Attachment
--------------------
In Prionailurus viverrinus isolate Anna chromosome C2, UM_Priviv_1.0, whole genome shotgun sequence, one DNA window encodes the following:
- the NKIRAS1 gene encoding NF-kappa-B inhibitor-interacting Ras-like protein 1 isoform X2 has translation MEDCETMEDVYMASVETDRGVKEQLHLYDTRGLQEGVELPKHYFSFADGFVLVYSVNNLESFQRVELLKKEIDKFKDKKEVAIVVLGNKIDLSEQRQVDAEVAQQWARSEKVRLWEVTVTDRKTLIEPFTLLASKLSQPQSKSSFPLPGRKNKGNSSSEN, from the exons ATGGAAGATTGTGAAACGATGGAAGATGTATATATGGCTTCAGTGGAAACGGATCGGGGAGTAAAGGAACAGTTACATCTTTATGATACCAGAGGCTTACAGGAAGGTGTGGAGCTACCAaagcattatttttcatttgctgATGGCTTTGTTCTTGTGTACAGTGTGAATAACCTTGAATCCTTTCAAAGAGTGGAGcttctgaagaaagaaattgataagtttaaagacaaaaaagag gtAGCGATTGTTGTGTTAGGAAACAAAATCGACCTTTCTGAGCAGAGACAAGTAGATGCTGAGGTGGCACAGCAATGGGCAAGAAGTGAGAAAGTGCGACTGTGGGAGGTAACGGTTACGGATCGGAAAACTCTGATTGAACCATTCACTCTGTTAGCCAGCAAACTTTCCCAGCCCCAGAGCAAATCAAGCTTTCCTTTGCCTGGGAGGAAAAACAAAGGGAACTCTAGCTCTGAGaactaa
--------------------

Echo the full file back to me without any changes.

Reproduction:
In Prionailurus viverrinus isolate Anna chromosome C2, UM_Priviv_1.0, whole genome shotgun sequence, one DNA window encodes the following:
- the NKIRAS1 gene encoding NF-kappa-B inhibitor-interacting Ras-like protein 1 isoform X2 has translation MEDCETMEDVYMASVETDRGVKEQLHLYDTRGLQEGVELPKHYFSFADGFVLVYSVNNLESFQRVELLKKEIDKFKDKKEVAIVVLGNKIDLSEQRQVDAEVAQQWARSEKVRLWEVTVTDRKTLIEPFTLLASKLSQPQSKSSFPLPGRKNKGNSSSEN, from the exons ATGGAAGATTGTGAAACGATGGAAGATGTATATATGGCTTCAGTGGAAACGGATCGGGGAGTAAAGGAACAGTTACATCTTTATGATACCAGAGGCTTACAGGAAGGTGTGGAGCTACCAaagcattatttttcatttgctgATGGCTTTGTTCTTGTGTACAGTGTGAATAACCTTGAATCCTTTCAAAGAGTGGAGcttctgaagaaagaaattgataagtttaaagacaaaaaagag gtAGCGATTGTTGTGTTAGGAAACAAAATCGACCTTTCTGAGCAGAGACAAGTAGATGCTGAGGTGGCACAGCAATGGGCAAGAAGTGAGAAAGTGCGACTGTGGGAGGTAACGGTTACGGATCGGAAAACTCTGATTGAACCATTCACTCTGTTAGCCAGCAAACTTTCCCAGCCCCAGAGCAAATCAAGCTTTCCTTTGCCTGGGAGGAAAAACAAAGGGAACTCTAGCTCTGAGaactaa